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2.2: Doppler Effect

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    Sound Source in Motion

    All waves begin at some source, and have an effect some distance away at something we will call a "receiver." Sound waves in particular exhibit this source/receiver relationship very well: Something (a "source") vibrates, varying the air pressure in its vicinity in some fashion. This pressure variance then propagates as a sound wave to another place, where the varying pressure causes another object (the "receiver") to vibrate. We have already seen how the separation distance and the inverse-square law relates the vibration of the source to the vibration of the receiver in terms of their energies.

    Let's consider the following three properties of a sound wave generated at a source and detected at a receiver:

    • period (or frequency)

    The period of the wave according to the source is simply the time span between the generation of each wave crest, and the frequency measured by the source is the inverse of this number. As each compression reaches the receiver, a compression occurs, so the time that elapses between crests "washing over" the receiver is the period of the wave as measured by the receiver, and the inverse of this period is the frequency measured by that receiver.

    • wavelength

    The spatial separation of the wave crests is the wavelength of the sound wave. This is not a measurement that "belongs" to either the source or receiver – a simple snapshot of the particles in the air can be used to measure this distance.

    • wave velocity

    The two values above – the period and wavelength – are related to each other according to the speed of the wave. That is, the source calculates the speed of the wave to be the ratio of the wavelength and the period measured by the source. The receiver calculates the wave speed as the ratio of the wavelength and the period that it measures.

    The question we seek to answer here is, "How does motion of the source through the medium affect these quantities, if at all?" To answer this question, we'll start with the simple case where there is no movement through the medium, and create a model that simplifies comparisons of what happens at the sender and receiver. We'll assume that the sender is point source (depicted with a red dot in the figure below), and that the receiver is a point in space as well (depicted with a blue dot in the figure below). The radiating circles in the figure represent sound wave crests (regions of maximum density or pressure), propagating outward from the source. Every time a new crest is created at the source, the red dot flashes, and every time a wave crest is detected, the blue dot flashes. The time between red dot flashes is the period of the wave according to the source, and the time between blue dot flashes is the period of the wave according to the receiver.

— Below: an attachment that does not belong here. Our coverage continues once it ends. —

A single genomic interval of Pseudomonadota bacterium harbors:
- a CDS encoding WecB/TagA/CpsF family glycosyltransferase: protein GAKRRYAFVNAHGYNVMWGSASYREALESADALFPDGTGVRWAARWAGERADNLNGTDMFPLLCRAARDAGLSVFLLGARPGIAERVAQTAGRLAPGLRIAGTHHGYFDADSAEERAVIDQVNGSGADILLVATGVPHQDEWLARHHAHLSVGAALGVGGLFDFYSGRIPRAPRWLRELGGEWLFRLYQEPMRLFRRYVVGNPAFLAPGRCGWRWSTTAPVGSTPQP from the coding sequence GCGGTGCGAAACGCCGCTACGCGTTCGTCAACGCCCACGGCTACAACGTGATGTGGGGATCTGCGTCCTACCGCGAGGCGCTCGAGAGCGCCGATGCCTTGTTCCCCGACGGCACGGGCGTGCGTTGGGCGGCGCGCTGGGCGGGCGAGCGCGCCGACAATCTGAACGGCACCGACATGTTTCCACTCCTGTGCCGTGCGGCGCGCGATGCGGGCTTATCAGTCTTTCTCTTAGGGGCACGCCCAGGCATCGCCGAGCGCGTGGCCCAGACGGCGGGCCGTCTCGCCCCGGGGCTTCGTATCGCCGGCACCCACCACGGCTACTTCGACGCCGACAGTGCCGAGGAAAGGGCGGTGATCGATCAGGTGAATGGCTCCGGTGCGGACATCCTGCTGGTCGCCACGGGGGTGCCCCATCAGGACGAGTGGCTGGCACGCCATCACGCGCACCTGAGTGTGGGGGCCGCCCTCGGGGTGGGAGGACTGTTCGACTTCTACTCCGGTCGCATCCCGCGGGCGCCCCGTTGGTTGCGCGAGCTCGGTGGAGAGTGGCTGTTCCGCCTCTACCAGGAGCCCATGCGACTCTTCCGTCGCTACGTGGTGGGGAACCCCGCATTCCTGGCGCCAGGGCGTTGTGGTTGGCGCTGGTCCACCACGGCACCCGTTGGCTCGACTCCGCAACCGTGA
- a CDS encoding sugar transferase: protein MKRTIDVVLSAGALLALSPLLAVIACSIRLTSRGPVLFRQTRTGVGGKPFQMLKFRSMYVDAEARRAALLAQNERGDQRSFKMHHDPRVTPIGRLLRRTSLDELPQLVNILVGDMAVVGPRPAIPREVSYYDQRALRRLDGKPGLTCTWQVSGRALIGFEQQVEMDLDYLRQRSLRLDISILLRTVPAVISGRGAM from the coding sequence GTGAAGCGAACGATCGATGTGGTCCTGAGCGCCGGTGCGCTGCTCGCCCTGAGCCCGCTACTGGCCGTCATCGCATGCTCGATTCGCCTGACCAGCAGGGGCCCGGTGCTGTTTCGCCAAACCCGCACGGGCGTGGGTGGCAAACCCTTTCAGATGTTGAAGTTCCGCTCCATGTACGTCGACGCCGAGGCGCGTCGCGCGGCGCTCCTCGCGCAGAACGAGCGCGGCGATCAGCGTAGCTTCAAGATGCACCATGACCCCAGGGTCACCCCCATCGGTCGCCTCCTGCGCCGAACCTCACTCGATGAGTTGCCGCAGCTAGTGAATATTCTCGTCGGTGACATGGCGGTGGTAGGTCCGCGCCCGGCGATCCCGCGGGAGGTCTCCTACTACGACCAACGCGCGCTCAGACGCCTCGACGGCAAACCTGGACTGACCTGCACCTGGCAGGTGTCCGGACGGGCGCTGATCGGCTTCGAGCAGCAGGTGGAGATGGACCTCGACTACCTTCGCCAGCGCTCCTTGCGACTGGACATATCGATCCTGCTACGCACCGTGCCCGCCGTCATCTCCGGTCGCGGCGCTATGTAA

Figure 2.2.1 – Source and Receiver Stationary


    The source and receiver have been placed exactly three wavelengths apart, which has the effect of synchronizing their flashes, which makes it clear that the time between red dot flashes is the same as the time between blue dot flashes. Of course, the time interval between flashes would be the same even if the source and receiver were separated by a different distance and the flashes were not simultaneous. The point is that the source and receiver agree upon the period (frequency) of this wave. There is no reason that the source and receiver should ever disagree about the wavelength of the wave, as a snapshot can be taken at any moment and a meter stick can be used to measure this quantity. Also it is clear that the wave moves away from the source at the same speed that it moves toward the receiver. So both source and receiver agree upon measurements of all three of the quantities in the equation \(v=\lambda f\).

    Now let's suppose that the source is moving through the air toward the stationary receiver as the sound is emitted. After a wave crest leaves the source, it continues spherically outward from the point where the source was when it emitted the sound, but the source moves before it emits the next wave crest, which results in the spherical wave crests not not being concentric. The result is depicted in the figure below.

    Figure 2.2.2 – Source Moving Toward Stationary Receiver


    While the source is emitting a crest at the same regular time intervals as in the stationary case above (the time between red dot flashes is the same), the wave crests that reach the receiver are closer together. The speed of the wave crests according to the receiver is the same as before (the only difference is that they start at different places), so the time interval between blue dot flashes is shorter than before. It is clear that the blue dot is flashing twice as frequently as the red dot. So the source and receiver do not agree upon the period (frequency) of this wave!

    The wavelength in this case is tricky – clearly it depends upon where you measure it. In front of the source it is much shorter than behind it. For the purposes of this discussion, just the wavelength along the line joining the source and receiver matters, and as before a snapshot can be taken, and the distance measured between wave crests is well-defined. So both the source and receiver agree upon the wavelength, but disagree upon the frequency, so what happens to the relation \(v=\lambda f\)? Clearly the source and receiver cannot agree on the speed of the wave. Of course they don't! The wave moves at a fixed velocity through the medium, and the receiver measures this speed because it is not moving through the medium. But the source is moving through the medium, which means it will measure a slower speed for the wave crests. Indeed, the source sees the crests moving away from it (in the direction specified) slower than the receiver sees the same crest coming toward it. So the source measures a slower wave speed and lower frequency for the wave than the receiver, and both measure the same wavelength, which allows both to satisfy the equation \(v=\lambda f\).